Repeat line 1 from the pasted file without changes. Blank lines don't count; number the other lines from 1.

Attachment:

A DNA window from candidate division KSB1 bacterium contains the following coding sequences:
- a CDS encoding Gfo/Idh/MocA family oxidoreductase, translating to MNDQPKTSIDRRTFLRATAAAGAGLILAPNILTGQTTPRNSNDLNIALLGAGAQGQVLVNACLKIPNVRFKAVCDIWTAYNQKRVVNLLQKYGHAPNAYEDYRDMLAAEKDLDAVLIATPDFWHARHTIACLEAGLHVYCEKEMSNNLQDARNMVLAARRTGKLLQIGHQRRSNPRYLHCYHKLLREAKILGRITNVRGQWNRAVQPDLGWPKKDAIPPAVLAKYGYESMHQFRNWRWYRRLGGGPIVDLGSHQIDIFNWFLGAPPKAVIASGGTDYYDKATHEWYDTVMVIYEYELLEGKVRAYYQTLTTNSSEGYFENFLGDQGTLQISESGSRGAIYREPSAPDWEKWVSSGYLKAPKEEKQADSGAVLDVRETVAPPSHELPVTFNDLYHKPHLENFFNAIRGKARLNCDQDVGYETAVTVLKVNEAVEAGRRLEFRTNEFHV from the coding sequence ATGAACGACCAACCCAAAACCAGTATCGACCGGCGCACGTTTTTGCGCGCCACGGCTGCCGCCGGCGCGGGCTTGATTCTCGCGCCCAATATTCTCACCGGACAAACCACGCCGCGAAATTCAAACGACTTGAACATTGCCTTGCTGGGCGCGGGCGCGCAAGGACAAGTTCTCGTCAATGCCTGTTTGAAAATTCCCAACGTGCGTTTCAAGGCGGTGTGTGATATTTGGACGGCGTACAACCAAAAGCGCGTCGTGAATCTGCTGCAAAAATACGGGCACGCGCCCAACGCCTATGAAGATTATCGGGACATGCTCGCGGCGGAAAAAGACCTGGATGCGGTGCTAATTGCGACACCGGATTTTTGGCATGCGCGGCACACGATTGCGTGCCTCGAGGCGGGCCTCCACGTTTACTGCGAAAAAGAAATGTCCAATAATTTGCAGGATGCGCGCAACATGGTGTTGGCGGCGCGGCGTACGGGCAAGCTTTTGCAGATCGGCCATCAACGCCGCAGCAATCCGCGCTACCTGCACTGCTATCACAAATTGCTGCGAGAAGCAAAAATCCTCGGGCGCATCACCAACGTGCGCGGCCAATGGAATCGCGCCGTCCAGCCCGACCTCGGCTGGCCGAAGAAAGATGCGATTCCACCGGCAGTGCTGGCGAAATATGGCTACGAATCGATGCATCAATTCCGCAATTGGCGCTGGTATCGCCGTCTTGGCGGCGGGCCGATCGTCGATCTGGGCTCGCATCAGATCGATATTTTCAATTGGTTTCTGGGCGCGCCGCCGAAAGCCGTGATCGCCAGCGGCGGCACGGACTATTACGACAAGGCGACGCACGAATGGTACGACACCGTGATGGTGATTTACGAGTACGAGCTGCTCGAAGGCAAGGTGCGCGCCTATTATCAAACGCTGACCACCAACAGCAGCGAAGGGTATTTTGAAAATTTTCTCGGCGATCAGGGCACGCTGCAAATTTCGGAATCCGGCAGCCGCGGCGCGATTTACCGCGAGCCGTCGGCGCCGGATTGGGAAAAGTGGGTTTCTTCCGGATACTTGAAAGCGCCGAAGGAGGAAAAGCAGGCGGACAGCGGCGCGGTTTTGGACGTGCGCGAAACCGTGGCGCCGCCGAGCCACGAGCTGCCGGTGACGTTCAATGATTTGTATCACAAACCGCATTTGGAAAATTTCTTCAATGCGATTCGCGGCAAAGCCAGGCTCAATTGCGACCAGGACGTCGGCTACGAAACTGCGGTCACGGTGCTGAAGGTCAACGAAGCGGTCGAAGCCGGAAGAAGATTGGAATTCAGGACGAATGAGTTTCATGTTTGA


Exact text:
A DNA window from candidate division KSB1 bacterium contains the following coding sequences: